Dr. Trayanova was awarded a new NIH research grant entitled "Defibrillation Mechanisms in Infarcted Hearts". The award is for 4 years, and the total award is $2,130,611.
In October 2006 Dr. Trayanova was awarded a new NSF grant entitled "Shock-Induced Arrhythmogenesis in Regional Myocardial Ischemia". The award is of 3 year duration.
The Computational Cardiac Electrophysiology Laboratory relocated to Johns Hopkins University. Dr. Trayanova became a Professor at the Department of Biomedical Engineering and the Institute for Computational Medicine.
Brock Tice, a graduate student in Dr. Trayanova's Computational Cardiac Electrophysiology Lab, has been awarded a pre-doctoral fellowship from the American Heart Association for the project "Investigation into the mechanisms of defibrillation failure using high-resolution models of cadiac tissue". The duration of the fellowship is 2 years, commencing on July 1, 2006.
"Tulane Researchers Know Secrets of the Heart" (an article in the Tulane New Wave about Dr. Trayanova and the research in her lab)
Two of Dr. Trayanova's graduate students won Tulane research awards at the end of this academic year:
- Molly Maleckar, Outstanding Graduate Student Award, Tulane School of Engineering
- Brock Tice, Outstanding Research Graduate Student Award, Department of Biomedical Engineering, Tulane University
Due to Hurricane Katrina, during October through December 2005 the Cardiac Computational Electrophysiology Laboratory temporarily relocated to the Department of Biomedical Engineering at Washington University in St. Louis.
The competitive renewal of the research grant entitled "Cardiac Tissue Structure in the Defibrillation Process" was awarded by the National Institutes of Health to Dr. Trayanova (PI). Funding for the project has commenced as of September 2005.
Dr. Trayanova received the Tulane University Award for Excellence in Research and Scholarship.
At the Senior Awards Banquet of the Tulane School of Engineering, two graduate students from Dr. Trayanova's lab received awards for excellence in research and scholarship: Weihui Li, recipient of the Tulane School of Engineering Graduate Student Award, and Hermenegild Arevalo, recipient of the Van Buskirk Award.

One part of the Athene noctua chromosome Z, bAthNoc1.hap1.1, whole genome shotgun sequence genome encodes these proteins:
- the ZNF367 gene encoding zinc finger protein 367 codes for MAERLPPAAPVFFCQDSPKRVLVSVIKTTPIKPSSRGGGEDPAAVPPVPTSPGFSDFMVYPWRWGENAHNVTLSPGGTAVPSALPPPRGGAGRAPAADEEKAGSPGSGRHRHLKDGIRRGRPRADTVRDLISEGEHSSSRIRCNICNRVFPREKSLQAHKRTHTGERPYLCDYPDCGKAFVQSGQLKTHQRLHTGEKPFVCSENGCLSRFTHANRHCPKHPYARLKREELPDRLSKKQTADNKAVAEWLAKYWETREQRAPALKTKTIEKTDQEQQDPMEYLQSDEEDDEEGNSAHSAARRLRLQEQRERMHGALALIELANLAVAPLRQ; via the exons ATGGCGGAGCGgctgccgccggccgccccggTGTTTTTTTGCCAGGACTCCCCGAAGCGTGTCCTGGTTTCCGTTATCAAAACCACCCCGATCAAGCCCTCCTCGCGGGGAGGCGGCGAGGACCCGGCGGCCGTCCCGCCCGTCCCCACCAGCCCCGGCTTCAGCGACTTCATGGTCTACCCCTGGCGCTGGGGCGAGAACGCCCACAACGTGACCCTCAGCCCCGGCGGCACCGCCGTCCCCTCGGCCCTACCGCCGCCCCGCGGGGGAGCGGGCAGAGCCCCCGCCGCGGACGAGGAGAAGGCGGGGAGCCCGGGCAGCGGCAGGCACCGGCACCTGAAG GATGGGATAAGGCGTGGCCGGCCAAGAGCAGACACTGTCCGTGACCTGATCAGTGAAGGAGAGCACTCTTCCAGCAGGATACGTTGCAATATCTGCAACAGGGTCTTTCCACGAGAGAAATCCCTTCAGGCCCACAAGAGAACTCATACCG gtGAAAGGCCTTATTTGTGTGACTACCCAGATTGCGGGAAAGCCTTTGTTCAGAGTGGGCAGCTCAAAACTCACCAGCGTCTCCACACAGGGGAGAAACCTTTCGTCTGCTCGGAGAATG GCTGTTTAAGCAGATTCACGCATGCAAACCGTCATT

Dr. Trayanova and her students attended the Gordon Conference on Cardiac Arrhythmia Mechanisms in St. Ivez Valley, CA. At The Conference, Dr. Trayanova was elected as the Vice Chair of the 2007 and the Chair of the 2009 Gordon Conference.
PhD student Mary Molly Maleckar won the Award for Best Poster Presentation in the Tissue/Organ Category at the 2005 Gordon Research Conference.
Dr. Trayanova was appointed to the Editorial Board of the journal Heart Rhythm.
December 13, 2004
The Bulgarian daily newspaper "Trud" published an article about Dr. Natalia Trayanova and her research.
October 1, 2004
Dr. Trayanova meets the Nobel Laureate Sir Andrew Huxley in Oxford.
July 25, 2004
Dr. Natalia Trayanova and her research team were profiled on Bulgarian TV. The series, of which the show was part, is entitled "The Other Bulgaria". It is one of the highest-rated shows on Bulgarian TV. For information regarding the show (in Bulgarian)
Dr. Blanca Rodriquez, post-doctoral fellow in Dr. Trayanova's lab, won the Young Investigator Award in Basic Science at the Heart Rhythm Society meeting held in San Francisco, May 2004.
The research grant entitled "The Role of Electroporation in Defibrillation" was awarded by the National Institutes of Health to Dr. Igor Efimov (PI) and Dr. Trayanova (co-PI). Funding for the project will commence in October 2004.